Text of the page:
At the same time as digital modeling tools have spawned a whole new wave of experimental form making, Building Information Modeling (BIM) software is making it possible to conduct detailed analyses of building performance on multiple levels. The software allows the three-dimensional construction of a virtual building. It assembles the building into “intelligent” three-dimensional “objects,” (like a wall, floor, roof or skin) which can be assigned physical properties, such as structural characteristics, thermal and light transmission values, acoustical characteristics, and cost, to name a few. By assigning specific properties to the building components or “objects,” it becomes possible to run powerful dynamic situation models. A building’s dynamic interaction with climate, its mechanical system operation and energy performance, its structural behavior, its acoustic qualities, its first cost and operating costs, and many more operations, can be simulated in real time. Different options can be tested. It allows for rapid prototyping of different alternatives with input from multiple consultants. Work on the evolution of a design can proceed almost simultaneously because changes and adjustments are propagated through the system automatically. All of these capacities, while available, are still relatively difficult to operate without extensive experience with the software and knowledge of building systems, but their promise is revolutionary for the profession and education.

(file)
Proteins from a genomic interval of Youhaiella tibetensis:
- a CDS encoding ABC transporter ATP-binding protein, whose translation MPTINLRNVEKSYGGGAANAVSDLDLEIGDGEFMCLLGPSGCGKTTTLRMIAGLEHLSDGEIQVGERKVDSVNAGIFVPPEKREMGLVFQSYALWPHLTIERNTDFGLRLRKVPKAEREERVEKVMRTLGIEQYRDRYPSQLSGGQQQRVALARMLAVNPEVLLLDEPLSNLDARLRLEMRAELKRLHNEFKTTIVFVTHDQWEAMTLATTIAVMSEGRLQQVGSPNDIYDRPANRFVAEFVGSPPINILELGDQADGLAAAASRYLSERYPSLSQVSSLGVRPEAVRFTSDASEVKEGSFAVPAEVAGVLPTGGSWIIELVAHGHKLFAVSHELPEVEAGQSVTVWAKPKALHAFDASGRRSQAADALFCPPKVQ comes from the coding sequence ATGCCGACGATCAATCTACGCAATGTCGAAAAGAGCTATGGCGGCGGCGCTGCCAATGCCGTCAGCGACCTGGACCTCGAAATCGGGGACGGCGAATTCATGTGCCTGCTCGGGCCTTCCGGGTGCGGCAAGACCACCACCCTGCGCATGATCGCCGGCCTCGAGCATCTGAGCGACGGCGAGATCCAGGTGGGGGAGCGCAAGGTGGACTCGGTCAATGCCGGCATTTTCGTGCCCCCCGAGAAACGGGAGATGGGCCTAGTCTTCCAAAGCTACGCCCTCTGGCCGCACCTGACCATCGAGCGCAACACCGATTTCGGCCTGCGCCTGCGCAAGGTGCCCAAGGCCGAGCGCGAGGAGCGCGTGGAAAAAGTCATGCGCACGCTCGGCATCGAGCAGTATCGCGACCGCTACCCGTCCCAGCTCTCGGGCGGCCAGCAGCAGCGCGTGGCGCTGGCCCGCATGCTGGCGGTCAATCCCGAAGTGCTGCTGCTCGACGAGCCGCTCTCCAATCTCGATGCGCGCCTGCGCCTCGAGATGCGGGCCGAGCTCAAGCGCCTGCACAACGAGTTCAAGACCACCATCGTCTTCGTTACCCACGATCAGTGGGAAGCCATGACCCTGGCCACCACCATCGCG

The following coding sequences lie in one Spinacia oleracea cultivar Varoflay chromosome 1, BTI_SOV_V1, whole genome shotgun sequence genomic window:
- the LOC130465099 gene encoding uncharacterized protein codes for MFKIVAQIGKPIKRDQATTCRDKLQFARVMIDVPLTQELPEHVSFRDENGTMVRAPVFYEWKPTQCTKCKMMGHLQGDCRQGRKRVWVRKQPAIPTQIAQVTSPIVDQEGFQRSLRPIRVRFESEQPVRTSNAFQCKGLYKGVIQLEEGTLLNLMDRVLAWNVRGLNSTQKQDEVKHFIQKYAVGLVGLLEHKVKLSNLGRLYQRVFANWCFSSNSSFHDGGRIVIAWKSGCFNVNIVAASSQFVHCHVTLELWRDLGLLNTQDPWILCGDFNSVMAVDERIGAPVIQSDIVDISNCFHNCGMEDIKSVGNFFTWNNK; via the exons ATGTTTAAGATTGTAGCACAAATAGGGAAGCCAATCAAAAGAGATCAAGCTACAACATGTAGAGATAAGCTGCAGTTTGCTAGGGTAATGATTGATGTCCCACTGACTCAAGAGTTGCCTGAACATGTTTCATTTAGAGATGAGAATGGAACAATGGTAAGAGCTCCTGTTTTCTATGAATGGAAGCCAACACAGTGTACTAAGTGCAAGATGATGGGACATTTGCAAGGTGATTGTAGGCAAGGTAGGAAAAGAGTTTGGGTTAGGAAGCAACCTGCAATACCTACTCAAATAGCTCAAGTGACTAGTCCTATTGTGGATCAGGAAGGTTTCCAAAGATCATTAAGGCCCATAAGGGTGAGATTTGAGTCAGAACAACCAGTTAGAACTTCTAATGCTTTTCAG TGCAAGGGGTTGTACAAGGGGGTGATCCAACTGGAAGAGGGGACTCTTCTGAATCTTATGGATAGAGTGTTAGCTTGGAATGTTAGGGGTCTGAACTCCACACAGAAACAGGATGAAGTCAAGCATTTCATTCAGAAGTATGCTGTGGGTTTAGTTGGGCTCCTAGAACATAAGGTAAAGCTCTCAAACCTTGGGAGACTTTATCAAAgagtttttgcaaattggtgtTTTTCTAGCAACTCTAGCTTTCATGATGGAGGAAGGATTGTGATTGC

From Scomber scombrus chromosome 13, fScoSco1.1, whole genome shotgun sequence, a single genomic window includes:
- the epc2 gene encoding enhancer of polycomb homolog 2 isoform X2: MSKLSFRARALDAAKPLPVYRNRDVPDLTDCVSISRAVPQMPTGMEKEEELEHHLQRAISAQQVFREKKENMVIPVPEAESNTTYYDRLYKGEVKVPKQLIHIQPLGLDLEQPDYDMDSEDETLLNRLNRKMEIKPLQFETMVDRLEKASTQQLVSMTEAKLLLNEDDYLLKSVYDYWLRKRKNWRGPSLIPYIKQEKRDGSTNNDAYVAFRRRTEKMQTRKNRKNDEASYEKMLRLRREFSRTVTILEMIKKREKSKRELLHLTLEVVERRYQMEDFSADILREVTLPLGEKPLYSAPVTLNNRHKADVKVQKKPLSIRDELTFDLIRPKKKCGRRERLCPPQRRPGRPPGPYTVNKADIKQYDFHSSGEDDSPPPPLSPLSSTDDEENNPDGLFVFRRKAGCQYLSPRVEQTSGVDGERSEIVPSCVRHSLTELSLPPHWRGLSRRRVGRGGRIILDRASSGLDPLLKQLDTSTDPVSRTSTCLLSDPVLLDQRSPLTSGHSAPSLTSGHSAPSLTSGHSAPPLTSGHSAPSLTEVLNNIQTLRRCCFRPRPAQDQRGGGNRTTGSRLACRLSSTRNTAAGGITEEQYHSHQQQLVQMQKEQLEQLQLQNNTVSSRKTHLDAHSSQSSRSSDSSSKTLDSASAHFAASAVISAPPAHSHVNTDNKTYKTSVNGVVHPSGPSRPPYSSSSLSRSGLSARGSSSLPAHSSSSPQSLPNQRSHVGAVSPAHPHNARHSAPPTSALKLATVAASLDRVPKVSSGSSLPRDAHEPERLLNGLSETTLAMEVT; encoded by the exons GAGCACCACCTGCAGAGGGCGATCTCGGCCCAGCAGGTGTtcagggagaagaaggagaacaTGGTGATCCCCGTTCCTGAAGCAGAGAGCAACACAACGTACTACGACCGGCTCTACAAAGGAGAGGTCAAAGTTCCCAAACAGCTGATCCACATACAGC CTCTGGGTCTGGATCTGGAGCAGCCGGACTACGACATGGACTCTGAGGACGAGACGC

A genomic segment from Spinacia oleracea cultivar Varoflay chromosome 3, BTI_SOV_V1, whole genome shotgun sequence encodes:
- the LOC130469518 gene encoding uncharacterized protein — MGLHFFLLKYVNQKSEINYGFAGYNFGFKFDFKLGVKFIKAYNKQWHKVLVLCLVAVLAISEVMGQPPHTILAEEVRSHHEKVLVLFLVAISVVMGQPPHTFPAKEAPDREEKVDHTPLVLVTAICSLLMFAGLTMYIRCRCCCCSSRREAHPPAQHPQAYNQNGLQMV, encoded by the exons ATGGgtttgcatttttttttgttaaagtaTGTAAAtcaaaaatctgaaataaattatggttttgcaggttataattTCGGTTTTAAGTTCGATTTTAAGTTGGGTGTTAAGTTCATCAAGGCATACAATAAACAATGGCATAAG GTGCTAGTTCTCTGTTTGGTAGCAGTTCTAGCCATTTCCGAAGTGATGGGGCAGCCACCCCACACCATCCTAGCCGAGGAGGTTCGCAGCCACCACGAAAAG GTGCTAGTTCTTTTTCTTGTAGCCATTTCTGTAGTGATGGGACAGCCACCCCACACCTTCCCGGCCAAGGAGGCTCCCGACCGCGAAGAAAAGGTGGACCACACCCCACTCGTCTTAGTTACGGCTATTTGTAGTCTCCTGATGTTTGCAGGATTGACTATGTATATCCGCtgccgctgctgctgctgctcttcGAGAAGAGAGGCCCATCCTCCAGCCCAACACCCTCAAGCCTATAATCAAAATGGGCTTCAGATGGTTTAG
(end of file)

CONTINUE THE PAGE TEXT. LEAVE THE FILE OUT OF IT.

Paradoxically, these revolutionary digital modeling tools only enhance, rather than negate, the last 50 years of theorizing about the generation of form. In surprising ways, they collapse or layer multiple theoretical propositions on top of each other and afford the possibility that they be reconsidered together. However, some theoretical practices have obvious affinities.
In his introduction to Diagram Diaries titled “Dummy Text, or the Diagrammatic Basis of Contemporary Architecture,” Robert Somol argues that the diagram has replaced the sketch as the primary generator of form. In contrast to Christopher Alexander’s “patterns” and Robert Venturi’s iconographic fragments, Somol points out that Peter Eisenman’s axonometric diagrams are self-referential; their subject is the emergence of their own form. He explains that Eisenman seeks to create an architecture that is beyond the organization of the program (Alexander) and free from associations (Venturi). Whether this is possible is a highly contested theoretical question. Nonetheless, Eisenman’s experiments, his “cardboard architecture,” highlight that understanding and meaning can come from formal diagrammatic operations–the serial tracing of a building or landscape’s emergence.
Clearly, the parametric generation of form through digital modeling tools shares many characteristics with Eisenman’s diagrammatic operations (not surprisingly, Eisenman’s practice has now become digital). It presents a puzzle; a sense that the form has been produced by a series of operations and has been driven by a hidden “code” that begs discovery. The end result fascinates by challenging us to imagine its prior conditions. The form engages our conceptual imagination.